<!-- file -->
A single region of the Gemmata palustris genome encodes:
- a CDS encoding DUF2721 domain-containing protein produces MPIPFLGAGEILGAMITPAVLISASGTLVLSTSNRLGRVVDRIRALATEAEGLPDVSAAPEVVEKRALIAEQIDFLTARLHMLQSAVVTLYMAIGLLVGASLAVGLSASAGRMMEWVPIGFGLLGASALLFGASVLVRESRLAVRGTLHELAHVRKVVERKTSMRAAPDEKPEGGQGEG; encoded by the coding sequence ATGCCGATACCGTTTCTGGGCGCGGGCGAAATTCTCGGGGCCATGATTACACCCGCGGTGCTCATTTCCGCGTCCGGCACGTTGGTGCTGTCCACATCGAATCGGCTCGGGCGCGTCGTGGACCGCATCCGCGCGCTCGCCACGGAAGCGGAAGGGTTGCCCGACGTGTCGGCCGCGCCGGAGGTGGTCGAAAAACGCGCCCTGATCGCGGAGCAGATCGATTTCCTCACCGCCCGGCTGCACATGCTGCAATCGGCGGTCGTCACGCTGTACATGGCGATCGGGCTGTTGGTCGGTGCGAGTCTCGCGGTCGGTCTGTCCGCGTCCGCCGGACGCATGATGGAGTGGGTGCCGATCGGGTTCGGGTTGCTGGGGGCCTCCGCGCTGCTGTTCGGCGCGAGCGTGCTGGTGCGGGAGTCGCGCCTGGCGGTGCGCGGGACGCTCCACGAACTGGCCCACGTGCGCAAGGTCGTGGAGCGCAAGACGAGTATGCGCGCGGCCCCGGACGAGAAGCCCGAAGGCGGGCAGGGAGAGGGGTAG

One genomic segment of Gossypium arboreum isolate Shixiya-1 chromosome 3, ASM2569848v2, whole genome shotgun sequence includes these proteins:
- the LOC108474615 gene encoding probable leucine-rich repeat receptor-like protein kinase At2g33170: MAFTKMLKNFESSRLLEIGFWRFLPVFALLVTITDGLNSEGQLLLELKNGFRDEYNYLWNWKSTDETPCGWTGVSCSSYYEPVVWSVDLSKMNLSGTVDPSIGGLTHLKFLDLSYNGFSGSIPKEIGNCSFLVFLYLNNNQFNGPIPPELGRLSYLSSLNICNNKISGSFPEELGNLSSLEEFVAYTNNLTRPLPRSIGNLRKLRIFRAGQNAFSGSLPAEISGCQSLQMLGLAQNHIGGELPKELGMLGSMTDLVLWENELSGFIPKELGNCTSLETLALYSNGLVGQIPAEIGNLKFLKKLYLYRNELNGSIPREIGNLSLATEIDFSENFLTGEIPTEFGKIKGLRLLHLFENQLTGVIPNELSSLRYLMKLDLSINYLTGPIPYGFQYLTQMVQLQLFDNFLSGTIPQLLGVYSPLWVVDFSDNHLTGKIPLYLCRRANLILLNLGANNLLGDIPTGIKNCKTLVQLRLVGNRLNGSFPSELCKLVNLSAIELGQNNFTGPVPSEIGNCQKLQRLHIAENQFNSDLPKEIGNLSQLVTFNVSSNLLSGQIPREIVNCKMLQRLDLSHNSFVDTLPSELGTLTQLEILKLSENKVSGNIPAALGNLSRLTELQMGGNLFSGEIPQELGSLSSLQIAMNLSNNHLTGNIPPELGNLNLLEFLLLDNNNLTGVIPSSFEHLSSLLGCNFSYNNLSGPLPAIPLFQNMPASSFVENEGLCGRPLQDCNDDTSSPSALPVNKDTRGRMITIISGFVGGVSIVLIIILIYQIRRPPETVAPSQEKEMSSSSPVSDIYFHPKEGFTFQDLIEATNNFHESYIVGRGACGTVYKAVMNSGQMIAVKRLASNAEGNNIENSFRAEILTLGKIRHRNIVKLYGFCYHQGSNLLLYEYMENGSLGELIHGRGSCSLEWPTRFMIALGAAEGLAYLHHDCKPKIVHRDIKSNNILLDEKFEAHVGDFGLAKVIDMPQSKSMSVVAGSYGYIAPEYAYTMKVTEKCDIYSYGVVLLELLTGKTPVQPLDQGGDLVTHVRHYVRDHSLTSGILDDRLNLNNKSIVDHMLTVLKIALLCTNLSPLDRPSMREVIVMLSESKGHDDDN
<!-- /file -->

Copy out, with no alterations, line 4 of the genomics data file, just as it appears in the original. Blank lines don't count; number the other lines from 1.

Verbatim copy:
- the LOC108474615 gene encoding probable leucine-rich repeat receptor-like protein kinase At2g33170: MAFTKMLKNFESSRLLEIGFWRFLPVFALLVTITDGLNSEGQLLLELKNGFRDEYNYLWNWKSTDETPCGWTGVSCSSYYEPVVWSVDLSKMNLSGTVDPSIGGLTHLKFLDLSYNGFSGSIPKEIGNCSFLVFLYLNNNQFNGPIPPELGRLSYLSSLNICNNKISGSFPEELGNLSSLEEFVAYTNNLTRPLPRSIGNLRKLRIFRAGQNAFSGSLPAEISGCQSLQMLGLAQNHIGGELPKELGMLGSMTDLVLWENELSGFIPKELGNCTSLETLALYSNGLVGQIPAEIGNLKFLKKLYLYRNELNGSIPREIGNLSLATEIDFSENFLTGEIPTEFGKIKGLRLLHLFENQLTGVIPNELSSLRYLMKLDLSINYLTGPIPYGFQYLTQMVQLQLFDNFLSGTIPQLLGVYSPLWVVDFSDNHLTGKIPLYLCRRANLILLNLGANNLLGDIPTGIKNCKTLVQLRLVGNRLNGSFPSELCKLVNLSAIELGQNNFTGPVPSEIGNCQKLQRLHIAENQFNSDLPKEIGNLSQLVTFNVSSNLLSGQIPREIVNCKMLQRLDLSHNSFVDTLPSELGTLTQLEILKLSENKVSGNIPAALGNLSRLTELQMGGNLFSGEIPQELGSLSSLQIAMNLSNNHLTGNIPPELGNLNLLEFLLLDNNNLTGVIPSSFEHLSSLLGCNFSYNNLSGPLPAIPLFQNMPASSFVENEGLCGRPLQDCNDDTSSPSALPVNKDTRGRMITIISGFVGGVSIVLIIILIYQIRRPPETVAPSQEKEMSSSSPVSDIYFHPKEGFTFQDLIEATNNFHESYIVGRGACGTVYKAVMNSGQMIAVKRLASNAEGNNIENSFRAEILTLGKIRHRNIVKLYGFCYHQGSNLLLYEYMENGSLGELIHGRGSCSLEWPTRFMIALGAAEGLAYLHHDCKPKIVHRDIKSNNILLDEKFEAHVGDFGLAKVIDMPQSKSMSVVAGSYGYIAPEYAYTMKVTEKCDIYSYGVVLLELLTGKTPVQPLDQGGDLVTHVRHYVRDHSLTSGILDDRLNLNNKSIVDHMLTVLKIALLCTNLSPLDRPSMREVIVMLSESKGHDDDN